Police dogs, also known as K9s, risk their lives to protect and assist law enforcement personnel. Their duties include tracking criminals, searching for drugs and explosives, finding missing people, and sniffing out crime scene evidence. But what happens when they retire?
Heroes that deserve only the best care
Appreciating the service of retired K-9s (police dog), an idea sparked over a family gathering and a few drinks between Filipino Chelsea Pecson and Maxin Arcebal. “Then came our Eureka moment. The idea of rehabilitating and rehoming retired working dogs!” shared Chelsea.
Growing up in a family of dog lovers, it was always their dream to run an animal shelter. The dream came true in 2016 for both, and Maxin became the president of Hound Haven. Also hopping on board was Chelsea’s university friend, Addi Dela Cruz who is currently in charge of the shelter’s marketing.
Located in the Philippines, the idea of ‘Hound Haven K-9 Retirement and Rehabilitation Centre’ was for retired K-9 to undergo a rehabilitation program designed by canine-training experts. “This will help the dogs adapt to human interaction, address any potential aggression from their experience in service, and prepare them for adoption to a loving home,” said Chelsea.
The land that houses the shelter is more than 1,200sqm, thanks to generous donors, the team were able to build a hound’s haven with spacious kennels, a dog clinic, dog training grounds, even a swimming pool designed specifically for dogs, and other amenities, to name a few.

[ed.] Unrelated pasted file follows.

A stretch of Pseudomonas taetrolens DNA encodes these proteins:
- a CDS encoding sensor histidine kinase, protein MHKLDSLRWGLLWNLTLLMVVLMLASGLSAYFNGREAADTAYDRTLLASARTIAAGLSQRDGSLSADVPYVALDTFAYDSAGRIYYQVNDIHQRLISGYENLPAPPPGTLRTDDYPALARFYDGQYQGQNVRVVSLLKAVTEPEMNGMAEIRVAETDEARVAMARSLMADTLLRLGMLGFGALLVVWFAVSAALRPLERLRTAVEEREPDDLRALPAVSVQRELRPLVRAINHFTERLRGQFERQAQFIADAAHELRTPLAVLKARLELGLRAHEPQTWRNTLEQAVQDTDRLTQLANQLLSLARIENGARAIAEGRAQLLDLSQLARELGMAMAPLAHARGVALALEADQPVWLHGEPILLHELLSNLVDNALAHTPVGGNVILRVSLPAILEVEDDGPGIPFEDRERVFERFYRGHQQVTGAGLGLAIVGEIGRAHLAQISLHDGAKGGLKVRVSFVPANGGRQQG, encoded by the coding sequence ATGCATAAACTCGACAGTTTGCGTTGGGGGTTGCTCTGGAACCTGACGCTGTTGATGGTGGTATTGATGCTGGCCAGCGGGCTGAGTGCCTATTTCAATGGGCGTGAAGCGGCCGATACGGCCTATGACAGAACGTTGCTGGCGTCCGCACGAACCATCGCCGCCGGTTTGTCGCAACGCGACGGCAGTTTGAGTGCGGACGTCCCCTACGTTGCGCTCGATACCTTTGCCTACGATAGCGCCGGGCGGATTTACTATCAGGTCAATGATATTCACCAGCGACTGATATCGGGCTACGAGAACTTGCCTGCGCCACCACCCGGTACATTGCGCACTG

It is said that an average working dog works for about eight to 15 years — which is more than half of their lives — in service to humans. Hence, the team behind Hound Haven hope to be able to cater to the many retired working dogs.
“Currently, there is no law that enforces a standard retirement programme for the country’s working dogs. This means that it’s entirely up to the organisations that employ K-9s to decide what to do with them after retirement,” shared Chelsea.
According to her, most of these retired dogs spent the remainder of their lives in cages after their service is over. “We feel that retired K-9s deserve so much more since they have dedicated half of their lives for national security.”
Therefore, Hound Haven’s ultimate goal is to influence public policy and replicate Robby’s Law (United States of America H.R. 5314) in the country, which promotes the transfer and adoption of working dogs at the end of their service. “After all, for man’s best friend, no medal could ever replace the comfort of home and the love of family,” said Chelsea.
Being a non-profit organisation, sustaining the shelter while creating awareness is vital. For that, Addi shared that they have done numerous initiatives, “ from bake sales of homemade dog treats, to benefit brunches and movie screenings, to partnering with retail companies for on-ground events.”
Advocating for retired K-9s, Addi hopes to see the dogs, who have worked all their lives, to be adopted into a loving home and family. “We recognise that there are other segments in animal welfare that need help, but we believe that we could bring the most value for this one cause that no other organisation, at least in the Philippines, is doing something about.”
To date, they managed to get 14 K9s adopted, while 10 dogs are currently housed at the centre (eight K9s and two rescues). Among them are Nikita, an 8-year-old bomb-sniffing Belgian Malinois; Buddy, an 11-year-old tracker Labrador Retriever, and others.
One prominent K9 among the others is Lotto. He is an 11-year-old tracker dog who was injured during duty. As a result, he lost his right forelimb.
With all the time spent at Hound Haven, Chelsea and her team said that it has changed them as a person. “Building and constantly putting the work in for Hound Haven has allowed us a better understanding of ourselves and each other’s strengths, knowing that contributing something good does not have to mean doing a lot of good things at the same time.”